Highly sensitive integrated flexible tactile sensors with piezoresistive Ge 2 Sb2Te5 thin films


Flexible tactile sensor has been extensively investigated as a key component for emerging electronics applications such as robotics, wearable devices, computer hardware, and security systems. Tactile sensors based on various one-dimensional materials have been widely explored. However, precise control of the direction and distribution of these nanomaterials remains a great challenge, and it has been difficult to scale down the device. Here, we introduce highly sensitive integrated flexible tactile sensors based on uniform phase-change Ge2Sb2Te5 (GST) thin films that can scale device size down, at least, to micrometer range. Significant piezoresistive effect has been observed in GST-based sensors, showing a giant gauge factor of 338. A proof of concept 5 × 5 sensor array functioning as a touch panel has been demonstrated. Also, the flexible GST tactile sensor has been utilized for monitoring of radial artery pulse. In addition to the well-known tunable electrical and optical properties, the piezoresistive GST films provide a versatile platform for the integration of sensing, recording, and displaying functions. By reducing feature size to one micron, flexible tactile sensors with high spatial resolution and sensitivity are demonstrated. A collaborative team led by Nian-Xiang Sun from the Department of Electrical and Computer Engineering at Northeastern University developed integrated flexible tactile sensors and sensor arrays with high sensitivity and spatial resolution. The sensor’s high sensitivity (e.g. gauge factor of 338) is due to developed piezoresistive Ge2Sb2Te5 thin films. To obtain a high spatial resolution above 12,700 pixels per inch, the sensor’s feature size was reduced to one micron. Sun and co-workers demonstrate the applicability of the integrated flexible tactile sensors for next-generation touch display applications through proof-of-concept 5 × 5 sensor arrays and Ge2Sb2Te5 strain sensors with enhanced performance at smaller size.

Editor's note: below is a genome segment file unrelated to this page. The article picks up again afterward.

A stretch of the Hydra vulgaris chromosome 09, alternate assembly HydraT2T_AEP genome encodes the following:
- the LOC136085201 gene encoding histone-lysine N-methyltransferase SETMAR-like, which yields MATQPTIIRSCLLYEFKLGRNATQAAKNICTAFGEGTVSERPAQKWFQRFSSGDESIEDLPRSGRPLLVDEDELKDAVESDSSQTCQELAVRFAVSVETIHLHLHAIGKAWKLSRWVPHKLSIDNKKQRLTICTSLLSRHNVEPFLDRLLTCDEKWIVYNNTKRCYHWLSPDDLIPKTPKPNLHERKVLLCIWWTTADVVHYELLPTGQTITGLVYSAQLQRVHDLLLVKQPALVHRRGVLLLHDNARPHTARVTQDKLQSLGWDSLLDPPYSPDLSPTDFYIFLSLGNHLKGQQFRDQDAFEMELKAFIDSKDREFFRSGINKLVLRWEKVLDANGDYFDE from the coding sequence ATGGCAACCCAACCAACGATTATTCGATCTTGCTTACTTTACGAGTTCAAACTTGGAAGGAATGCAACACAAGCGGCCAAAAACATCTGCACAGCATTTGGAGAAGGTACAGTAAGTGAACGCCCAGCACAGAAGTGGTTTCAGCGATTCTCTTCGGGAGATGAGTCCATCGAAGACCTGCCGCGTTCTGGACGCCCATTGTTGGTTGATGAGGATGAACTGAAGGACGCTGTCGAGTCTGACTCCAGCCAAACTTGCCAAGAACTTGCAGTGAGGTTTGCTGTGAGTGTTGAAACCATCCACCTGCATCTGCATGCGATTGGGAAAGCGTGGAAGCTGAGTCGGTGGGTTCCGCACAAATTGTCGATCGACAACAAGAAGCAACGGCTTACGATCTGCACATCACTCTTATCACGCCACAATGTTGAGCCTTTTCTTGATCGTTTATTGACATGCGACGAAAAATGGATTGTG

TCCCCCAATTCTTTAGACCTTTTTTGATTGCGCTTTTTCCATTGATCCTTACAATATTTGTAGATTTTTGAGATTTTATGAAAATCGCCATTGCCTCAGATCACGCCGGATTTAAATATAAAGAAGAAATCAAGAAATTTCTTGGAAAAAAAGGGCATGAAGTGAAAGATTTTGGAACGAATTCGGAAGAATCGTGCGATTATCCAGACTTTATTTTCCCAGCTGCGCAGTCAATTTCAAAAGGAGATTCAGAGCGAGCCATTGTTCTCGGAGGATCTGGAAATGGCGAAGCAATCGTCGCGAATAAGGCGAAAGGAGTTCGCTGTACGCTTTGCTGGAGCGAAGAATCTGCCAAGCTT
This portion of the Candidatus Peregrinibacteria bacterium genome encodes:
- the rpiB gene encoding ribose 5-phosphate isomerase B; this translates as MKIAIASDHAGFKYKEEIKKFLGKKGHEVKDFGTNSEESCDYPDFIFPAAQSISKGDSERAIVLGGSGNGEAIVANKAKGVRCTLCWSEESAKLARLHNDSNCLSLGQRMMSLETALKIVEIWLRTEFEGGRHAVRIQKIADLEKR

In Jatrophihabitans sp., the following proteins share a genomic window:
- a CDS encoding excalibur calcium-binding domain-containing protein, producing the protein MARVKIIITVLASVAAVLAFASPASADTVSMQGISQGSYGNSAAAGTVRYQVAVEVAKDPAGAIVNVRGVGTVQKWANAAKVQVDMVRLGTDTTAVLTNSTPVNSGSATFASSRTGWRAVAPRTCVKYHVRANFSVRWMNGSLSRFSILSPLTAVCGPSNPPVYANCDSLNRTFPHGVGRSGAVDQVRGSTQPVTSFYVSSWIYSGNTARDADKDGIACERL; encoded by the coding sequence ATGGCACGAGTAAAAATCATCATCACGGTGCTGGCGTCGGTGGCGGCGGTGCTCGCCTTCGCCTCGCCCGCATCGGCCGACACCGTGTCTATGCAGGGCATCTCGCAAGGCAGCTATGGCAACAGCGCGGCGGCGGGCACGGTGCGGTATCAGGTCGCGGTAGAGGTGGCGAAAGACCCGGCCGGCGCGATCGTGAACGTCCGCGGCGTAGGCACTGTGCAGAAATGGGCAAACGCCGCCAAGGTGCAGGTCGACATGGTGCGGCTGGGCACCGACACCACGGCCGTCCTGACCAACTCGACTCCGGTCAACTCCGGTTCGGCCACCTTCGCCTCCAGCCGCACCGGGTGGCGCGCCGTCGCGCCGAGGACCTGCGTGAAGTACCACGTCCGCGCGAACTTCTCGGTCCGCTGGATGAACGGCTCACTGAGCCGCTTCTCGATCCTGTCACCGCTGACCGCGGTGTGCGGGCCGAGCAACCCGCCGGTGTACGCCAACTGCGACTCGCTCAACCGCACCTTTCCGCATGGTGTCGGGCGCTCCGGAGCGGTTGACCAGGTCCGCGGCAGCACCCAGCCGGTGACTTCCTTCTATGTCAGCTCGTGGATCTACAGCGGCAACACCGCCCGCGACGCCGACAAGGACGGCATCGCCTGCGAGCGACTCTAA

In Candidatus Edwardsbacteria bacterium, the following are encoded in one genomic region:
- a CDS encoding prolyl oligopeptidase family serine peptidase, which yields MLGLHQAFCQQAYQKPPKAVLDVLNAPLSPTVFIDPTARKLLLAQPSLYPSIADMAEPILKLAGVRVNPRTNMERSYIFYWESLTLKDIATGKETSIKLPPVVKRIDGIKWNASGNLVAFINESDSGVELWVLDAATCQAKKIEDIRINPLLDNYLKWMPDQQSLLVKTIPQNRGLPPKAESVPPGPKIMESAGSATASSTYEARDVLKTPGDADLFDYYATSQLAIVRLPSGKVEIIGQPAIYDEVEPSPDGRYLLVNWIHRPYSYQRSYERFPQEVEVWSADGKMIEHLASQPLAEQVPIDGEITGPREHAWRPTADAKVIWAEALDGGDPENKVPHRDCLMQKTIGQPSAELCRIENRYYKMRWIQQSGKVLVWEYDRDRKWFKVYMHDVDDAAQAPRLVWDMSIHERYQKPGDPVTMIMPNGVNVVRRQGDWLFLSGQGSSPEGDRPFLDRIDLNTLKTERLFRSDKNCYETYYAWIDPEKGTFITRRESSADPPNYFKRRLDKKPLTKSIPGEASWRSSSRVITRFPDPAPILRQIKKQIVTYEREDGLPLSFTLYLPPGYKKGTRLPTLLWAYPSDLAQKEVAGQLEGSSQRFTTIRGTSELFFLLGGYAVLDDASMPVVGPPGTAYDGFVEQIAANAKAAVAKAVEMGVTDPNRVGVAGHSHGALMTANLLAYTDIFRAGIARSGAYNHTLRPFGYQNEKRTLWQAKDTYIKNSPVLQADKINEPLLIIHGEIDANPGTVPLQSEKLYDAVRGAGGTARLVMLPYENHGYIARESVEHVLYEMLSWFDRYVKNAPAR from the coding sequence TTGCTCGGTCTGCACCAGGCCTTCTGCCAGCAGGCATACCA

npj Flex. Electron.
Tianxiang Nan
Tianxiang Nan
Assistant Professor